“While most states require security drills up to three times a year, a new law in New Jersey says all schools must hold them once a month,” nj.com reports. “In addition to monthly fire drills.” And I might add, actual lockdowns. Every day, I see stories of school lockdowns. Like, say, this one [via pittsburghlive.com]: “A 12-year-old boy pointed fake guns at the Clairton Education Center on Wednesday, prompting school officials to lock down the campus for nearly two hours.” While schools are far more likely to face an active shooter than a fire, I have some problems with lockdowns and lockdown drills . . .
In the boy who cried wolf , the villagers eventually ignore the boy. The wolf eats the two-legged attention-seeker. The villagers shake their heads, appoint someone to clean up the mess and return to their Wii fit games. Substitute shooter for wolf, and everybody dies. You NEED administrators, teachers and students to feel a frisson of fear to get moving. And scan for possible threats. When a school holds too many lockdown drills, participants get lethargic.
While I understand the need to gather children in “safe rooms,” classrooms are not safe rooms. In the majority of cases, the doors are easily breached. Assembling kids in one space is extremely efficient—for the shooter. Also, the lockdown response is not situationally dependent. You’re teaching caregivers to follow ONE strategy, which may not apply. What if there’s a shooter between the class and the classroom (i.e. “safety”)?
Lockdown drills teach students to cower in the face of violence. In an actual event, children might be better advised to run, disperse, hide or, yes, attack. They should at least know how to find cover and concealment (and the difference between the two), so that they can find it for themselves and others. Again, I don’t think there’s one answer. Options—including individual initiative—save lives. For example, what if a group of students get separated from the teacher, or the teacher gets taken out? What then?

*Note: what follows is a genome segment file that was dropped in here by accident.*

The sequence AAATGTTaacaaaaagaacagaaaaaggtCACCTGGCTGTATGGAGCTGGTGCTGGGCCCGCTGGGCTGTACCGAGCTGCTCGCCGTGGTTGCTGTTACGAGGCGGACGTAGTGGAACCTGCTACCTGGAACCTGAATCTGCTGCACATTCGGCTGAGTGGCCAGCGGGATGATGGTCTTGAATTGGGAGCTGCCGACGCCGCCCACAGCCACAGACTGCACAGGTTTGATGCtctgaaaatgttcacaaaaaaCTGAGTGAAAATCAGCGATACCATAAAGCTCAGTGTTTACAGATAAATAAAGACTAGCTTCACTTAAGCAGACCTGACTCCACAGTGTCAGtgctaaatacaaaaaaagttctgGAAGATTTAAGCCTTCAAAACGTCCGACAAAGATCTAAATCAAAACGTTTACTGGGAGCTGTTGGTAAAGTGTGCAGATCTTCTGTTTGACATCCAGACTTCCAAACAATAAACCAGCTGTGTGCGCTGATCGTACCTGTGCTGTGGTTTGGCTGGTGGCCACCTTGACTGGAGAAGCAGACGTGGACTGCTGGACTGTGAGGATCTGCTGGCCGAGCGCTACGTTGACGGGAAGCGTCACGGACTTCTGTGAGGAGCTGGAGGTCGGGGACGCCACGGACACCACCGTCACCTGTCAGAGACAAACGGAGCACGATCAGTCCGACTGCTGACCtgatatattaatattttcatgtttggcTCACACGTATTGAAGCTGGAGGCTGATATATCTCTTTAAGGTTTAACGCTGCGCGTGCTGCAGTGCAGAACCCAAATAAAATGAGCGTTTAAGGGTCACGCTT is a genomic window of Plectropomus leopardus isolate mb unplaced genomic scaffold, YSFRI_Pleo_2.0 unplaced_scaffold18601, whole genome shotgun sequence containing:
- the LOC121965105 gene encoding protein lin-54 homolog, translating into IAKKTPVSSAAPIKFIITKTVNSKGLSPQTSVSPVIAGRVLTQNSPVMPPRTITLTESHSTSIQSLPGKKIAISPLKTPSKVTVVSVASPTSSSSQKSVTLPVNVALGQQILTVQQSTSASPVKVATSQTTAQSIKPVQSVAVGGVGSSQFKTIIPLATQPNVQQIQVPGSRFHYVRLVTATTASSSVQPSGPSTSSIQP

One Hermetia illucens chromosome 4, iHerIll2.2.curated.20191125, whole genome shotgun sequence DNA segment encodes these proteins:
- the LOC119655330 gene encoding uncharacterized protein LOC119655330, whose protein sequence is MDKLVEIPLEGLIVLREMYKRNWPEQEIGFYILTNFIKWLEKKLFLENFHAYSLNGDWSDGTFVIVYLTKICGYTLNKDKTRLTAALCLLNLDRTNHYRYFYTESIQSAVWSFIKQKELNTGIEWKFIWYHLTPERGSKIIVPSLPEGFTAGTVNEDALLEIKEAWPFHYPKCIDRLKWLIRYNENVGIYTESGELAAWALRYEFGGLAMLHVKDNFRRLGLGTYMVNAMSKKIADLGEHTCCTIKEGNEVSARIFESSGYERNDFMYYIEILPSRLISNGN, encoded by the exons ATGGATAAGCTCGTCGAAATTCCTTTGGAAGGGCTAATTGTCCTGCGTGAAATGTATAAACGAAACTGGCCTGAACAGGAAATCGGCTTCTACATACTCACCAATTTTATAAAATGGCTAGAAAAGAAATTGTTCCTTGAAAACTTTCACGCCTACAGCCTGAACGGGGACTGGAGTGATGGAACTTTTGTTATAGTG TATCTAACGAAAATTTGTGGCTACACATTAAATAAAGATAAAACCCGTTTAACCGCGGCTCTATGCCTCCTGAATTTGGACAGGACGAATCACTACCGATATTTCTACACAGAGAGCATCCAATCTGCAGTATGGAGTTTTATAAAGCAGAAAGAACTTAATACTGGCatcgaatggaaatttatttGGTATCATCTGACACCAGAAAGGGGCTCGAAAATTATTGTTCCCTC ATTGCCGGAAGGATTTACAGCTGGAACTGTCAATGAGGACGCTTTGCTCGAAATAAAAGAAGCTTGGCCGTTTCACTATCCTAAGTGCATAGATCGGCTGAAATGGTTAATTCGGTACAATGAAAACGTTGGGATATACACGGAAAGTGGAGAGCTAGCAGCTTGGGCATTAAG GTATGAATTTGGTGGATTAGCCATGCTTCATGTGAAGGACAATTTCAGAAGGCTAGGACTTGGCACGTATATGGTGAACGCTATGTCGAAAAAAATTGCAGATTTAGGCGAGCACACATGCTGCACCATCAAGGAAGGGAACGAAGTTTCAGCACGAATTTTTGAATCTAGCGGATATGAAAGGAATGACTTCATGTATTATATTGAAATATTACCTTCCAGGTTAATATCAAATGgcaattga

4. Teacher training
If we are going to consider an active shooter as a realistic threat—and clearly we have—teachers need to be trained in self-defense. I can see where parents wouldn’t want their teachers packing heat, but the men and women protecting our children should have some basic hand combat skills, regular force-on-force training and location-based defense planning. That would be a far better use of time than seven more lockdown drills.
Speaking of force-on-force training, nothing beats full-on simulation. Granted, a fake active shooter drill could traumatize some children. So what? The only way administrators, teachers, students and first responders can adequately prepare for this nightmare is to run a simulation. Which would refine strategy AND get everyone to pay attention.